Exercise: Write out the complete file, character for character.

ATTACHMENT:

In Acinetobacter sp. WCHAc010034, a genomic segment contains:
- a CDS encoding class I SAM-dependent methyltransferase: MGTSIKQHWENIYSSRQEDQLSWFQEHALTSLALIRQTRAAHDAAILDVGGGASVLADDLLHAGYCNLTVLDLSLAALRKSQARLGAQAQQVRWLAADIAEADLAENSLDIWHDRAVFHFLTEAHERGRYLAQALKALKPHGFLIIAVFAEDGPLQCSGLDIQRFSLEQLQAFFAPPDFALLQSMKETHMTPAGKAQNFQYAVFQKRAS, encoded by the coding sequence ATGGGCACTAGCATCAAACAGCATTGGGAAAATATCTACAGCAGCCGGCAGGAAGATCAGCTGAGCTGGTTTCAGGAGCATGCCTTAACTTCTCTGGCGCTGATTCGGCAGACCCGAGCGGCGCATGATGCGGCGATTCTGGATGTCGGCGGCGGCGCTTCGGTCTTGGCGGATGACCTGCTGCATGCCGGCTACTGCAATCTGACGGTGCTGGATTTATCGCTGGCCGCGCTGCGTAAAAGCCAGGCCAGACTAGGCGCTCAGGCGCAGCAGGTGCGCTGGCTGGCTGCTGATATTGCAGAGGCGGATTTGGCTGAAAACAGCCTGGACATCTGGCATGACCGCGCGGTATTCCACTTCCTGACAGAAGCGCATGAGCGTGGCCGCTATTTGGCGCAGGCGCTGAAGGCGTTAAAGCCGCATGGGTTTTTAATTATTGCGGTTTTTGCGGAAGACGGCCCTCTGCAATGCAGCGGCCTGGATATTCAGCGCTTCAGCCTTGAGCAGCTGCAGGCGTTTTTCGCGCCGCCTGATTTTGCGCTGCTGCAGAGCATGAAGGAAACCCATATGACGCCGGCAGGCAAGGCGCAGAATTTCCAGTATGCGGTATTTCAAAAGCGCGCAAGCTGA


In Acinetobacter sp. WCHAc010034, a genomic segment contains:
- a CDS encoding class I SAM-dependent methyltransferase: MGTSIKQHWENIYSSRQEDQLSWFQEHALTSLALIRQTRAAHDAAILDVGGGASVLADDLLHAGYCNLTVLDLSLAALRKSQARLGAQAQQVRWLAADIAEADLAENSLDIWHDRAVFHFLTEAHERGRYLAQALKALKPHGFLIIAVFAEDGPLQCSGLDIQRFSLEQLQAFFAPPDFALLQSMKETHMTPAGKAQNFQYAVFQKRAS, encoded by the coding sequence ATGGGCACTAGCATCAAACAGCATTGGGAAAATATCTACAGCAGCCGGCAGGAAGATCAGCTGAGCTGGTTTCAGGAGCATGCCTTAACTTCTCTGGCGCTGATTCGGCAGACCCGAGCGGCGCATGATGCGGCGATTCTGGATGTCGGCGGCGGCGCTTCGGTCTTGGCGGATGACCTGCTGCATGCCGGCTACTGCAATCTGACGGTGCTGGATTTATCGCTGGCCGCGCTGCGTAAAAGCCAGGCCAGACTAGGCGCTCAGGCGCAGCAGGTGCGCTGGCTGGCTGCTGATATTGCAGAGGCGGATTTGGCTGAAAACAGCCTGGACATCTGGCATGACCGCGCGGTATTCCACTTCCTGACAGAAGCGCATGAGCGTGGCCGCTATTTGGCGCAGGCGCTGAAGGCGTTAAAGCCGCATGGGTTTTTAATTATTGCGGTTTTTGCGGAAGACGGCCCTCTGCAATGCAGCGGCCTGGATATTCAGCGCTTCAGCCTTGAGCAGCTGCAGGCGTTTTTCGCGCCGCCTGATTTTGCGCTGCTGCAGAGCATGAAGGAAACCCATATGACGCCGGCAGGCAAGGCGCAGAATTTCCAGTATGCGGTATTTCAAAAGCGCGCAAGCTGA